Cities, with all their plus points can also alienate people. The sense of an ownership and belonging is critical to this and to make cities better places to live in. The local community in a Gandhian sense need to be the Trustees of their area, their environment. As we think of Gandhi and the City today, we need to expand on what Trusteeship means in the urban context. Trusteeship at the city level and at the neighbourhood level. In most of our historic cities, the business, trade and commercial elite have had and felt a sense a belonging, ownership and pride in their cities. There are innumerable examples of citizens building public facilities, institutions, giving in charity and doing things for the wider community. Today CSR enables businesses to give and get involved. But my sense is that today there is an increasing feeling that public spaces and public works belong to the Municipality or Government. The level of consultation and public debate, of involving people in decision making is lower. The feeling of efficacy is also lacking. Forums for public participation in civic affairs need to be enormously strengthened.
It would also be wrong to think of Trusteeship as something to do with the rich and more fortunate. A person looking after the tree in front of their dwelling as if it her responsibility, is no less a trustee of the city as someone who can engage at larger levels. The point is that a city needs to be run as a partnership between people, the community and the authorities. In many cases we do see Municipalities working in this direction. In Pune, the Centre for Environment Education, (CEE), has been engaged for several years in getting communities to participate in local ward level budgeting and deciding on priorities. Environmental agendas call upon a lot of people’s participation, whether it is the Clean Air Action Plan or the call of waste management at source. Better segregation and neighbourhood level composting of wet waste. Writing in 1935, Gandhiji said, “What I would personally prefer would be not a centralization of power in the hands of the State, but an extension of the sense of trusteeship; as in my opinion the violence of private ownership is less injurious than the violence of the State….I would support a minimum of State-ownership.”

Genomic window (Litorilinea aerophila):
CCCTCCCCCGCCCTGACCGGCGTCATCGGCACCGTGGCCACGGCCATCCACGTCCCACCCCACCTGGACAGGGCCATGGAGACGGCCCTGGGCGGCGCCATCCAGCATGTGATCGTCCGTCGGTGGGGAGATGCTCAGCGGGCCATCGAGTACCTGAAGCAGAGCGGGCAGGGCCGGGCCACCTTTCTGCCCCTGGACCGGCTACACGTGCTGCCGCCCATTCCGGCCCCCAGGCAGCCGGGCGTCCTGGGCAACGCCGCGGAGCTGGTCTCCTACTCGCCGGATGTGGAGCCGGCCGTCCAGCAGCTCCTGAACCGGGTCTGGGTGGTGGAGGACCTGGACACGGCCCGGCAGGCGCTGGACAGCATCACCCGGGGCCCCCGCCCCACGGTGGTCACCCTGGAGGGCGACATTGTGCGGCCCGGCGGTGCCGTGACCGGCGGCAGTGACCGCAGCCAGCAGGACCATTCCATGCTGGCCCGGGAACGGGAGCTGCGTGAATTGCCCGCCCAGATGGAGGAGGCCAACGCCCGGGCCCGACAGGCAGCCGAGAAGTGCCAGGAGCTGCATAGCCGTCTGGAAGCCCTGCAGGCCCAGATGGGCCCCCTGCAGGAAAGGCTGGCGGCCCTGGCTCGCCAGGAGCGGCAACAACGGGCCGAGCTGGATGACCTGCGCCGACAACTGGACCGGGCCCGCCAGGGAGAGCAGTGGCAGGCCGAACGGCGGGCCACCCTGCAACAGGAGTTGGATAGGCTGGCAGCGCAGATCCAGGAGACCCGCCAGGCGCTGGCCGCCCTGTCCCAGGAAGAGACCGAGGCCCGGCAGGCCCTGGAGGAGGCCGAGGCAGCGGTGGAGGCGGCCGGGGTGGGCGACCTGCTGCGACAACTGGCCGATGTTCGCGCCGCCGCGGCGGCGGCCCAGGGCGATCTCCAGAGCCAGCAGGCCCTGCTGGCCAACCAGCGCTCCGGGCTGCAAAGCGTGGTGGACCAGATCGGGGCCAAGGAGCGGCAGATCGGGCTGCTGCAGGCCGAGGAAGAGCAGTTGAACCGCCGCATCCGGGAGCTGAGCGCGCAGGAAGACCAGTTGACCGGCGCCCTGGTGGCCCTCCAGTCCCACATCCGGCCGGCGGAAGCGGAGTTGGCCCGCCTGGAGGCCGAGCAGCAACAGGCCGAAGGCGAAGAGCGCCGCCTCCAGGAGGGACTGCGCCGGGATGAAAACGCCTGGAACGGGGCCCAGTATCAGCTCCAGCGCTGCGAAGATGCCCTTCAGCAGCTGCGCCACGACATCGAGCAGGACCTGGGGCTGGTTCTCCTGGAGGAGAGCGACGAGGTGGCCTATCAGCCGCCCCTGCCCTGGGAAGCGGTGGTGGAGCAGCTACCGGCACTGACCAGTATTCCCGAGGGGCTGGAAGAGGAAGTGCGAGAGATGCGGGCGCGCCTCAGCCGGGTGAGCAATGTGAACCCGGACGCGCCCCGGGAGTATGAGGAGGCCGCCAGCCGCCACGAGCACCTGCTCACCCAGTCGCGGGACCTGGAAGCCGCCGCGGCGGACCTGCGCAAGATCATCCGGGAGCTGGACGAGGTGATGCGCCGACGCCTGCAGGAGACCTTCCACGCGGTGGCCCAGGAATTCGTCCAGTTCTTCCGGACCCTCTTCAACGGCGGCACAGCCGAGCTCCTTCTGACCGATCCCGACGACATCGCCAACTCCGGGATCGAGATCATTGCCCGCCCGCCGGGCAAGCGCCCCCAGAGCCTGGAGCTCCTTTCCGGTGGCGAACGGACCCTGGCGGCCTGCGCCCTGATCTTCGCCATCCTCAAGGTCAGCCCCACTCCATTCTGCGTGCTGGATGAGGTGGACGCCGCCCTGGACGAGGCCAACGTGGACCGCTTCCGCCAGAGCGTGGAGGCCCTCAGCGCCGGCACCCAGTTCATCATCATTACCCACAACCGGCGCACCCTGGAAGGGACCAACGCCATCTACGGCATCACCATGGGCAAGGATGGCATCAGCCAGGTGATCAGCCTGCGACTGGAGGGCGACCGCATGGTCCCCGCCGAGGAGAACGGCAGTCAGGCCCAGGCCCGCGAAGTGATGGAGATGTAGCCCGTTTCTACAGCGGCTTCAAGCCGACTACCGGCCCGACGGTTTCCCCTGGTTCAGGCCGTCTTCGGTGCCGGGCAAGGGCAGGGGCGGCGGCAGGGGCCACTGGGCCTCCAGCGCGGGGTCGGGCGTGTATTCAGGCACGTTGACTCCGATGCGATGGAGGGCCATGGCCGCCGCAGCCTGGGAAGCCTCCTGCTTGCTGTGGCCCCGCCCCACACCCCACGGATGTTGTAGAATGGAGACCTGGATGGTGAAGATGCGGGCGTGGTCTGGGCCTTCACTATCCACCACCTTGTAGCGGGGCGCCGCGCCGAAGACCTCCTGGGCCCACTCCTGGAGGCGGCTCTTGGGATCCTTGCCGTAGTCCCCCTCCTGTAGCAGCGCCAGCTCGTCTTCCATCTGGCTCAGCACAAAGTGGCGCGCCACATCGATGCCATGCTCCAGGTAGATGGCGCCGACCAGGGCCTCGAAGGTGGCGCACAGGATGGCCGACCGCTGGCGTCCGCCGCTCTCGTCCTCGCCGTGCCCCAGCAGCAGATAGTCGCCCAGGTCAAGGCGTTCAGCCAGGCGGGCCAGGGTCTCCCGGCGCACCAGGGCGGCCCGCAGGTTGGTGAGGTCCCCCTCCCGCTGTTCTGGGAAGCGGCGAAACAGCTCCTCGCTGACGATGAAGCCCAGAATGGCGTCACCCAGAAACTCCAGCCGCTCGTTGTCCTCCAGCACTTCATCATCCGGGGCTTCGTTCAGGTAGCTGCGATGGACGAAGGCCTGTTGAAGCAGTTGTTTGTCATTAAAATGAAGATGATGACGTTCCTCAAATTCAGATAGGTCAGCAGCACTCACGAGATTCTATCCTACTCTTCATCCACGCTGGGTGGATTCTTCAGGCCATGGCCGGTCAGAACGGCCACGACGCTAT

At the foundation laying ceremony for the MJ Library at Ahmedabad, Gandhiji remarked, “I wanted Ahmedabad to be a city beautiful. But beautiful in my own sense of the word. Of course it should have….. gardens and scenic beauty, but I expect it to have inner beauty as well…… If anything is bad here, we are to blame for it. We have made Ahmedabad dirty. Yet to this day I cannot certify that Ahmedabad is a clean city. There is no fragrance, the whole city stinks….. The neighbourhood could be cleaned if ……. (we) …….. could again rally men and women volunteers to do it”. Sardar Patel was the head of the Municipality at the time, but it is important that Gandhiji underscores that this can’t be done by the Municipality without the active involvement of people. But he also concedes that “it is not recognized that a municipality does not deserve to exist where streets and lanes are not scrupulously clean all the hours of the day and night…… To think of all the municipalities in the aggregate and to wait till everyone has begun the work is indefinitely to postpone the reform. Let those who have got the will and the ability commence the reform in right earnest now, and the rest will follow”.
Today, 87 years later, we still have parts of our city that stink. When we started work at Thaltej Tekra, and Kirtee Shah and I ran the magazine AmdaVadmA in the late 1970’s, the Thaltej hill was the highest in the city. Today that is no longer true! The Pirana hill of waste is taller and from a distance can well be mistaken for a natural hill.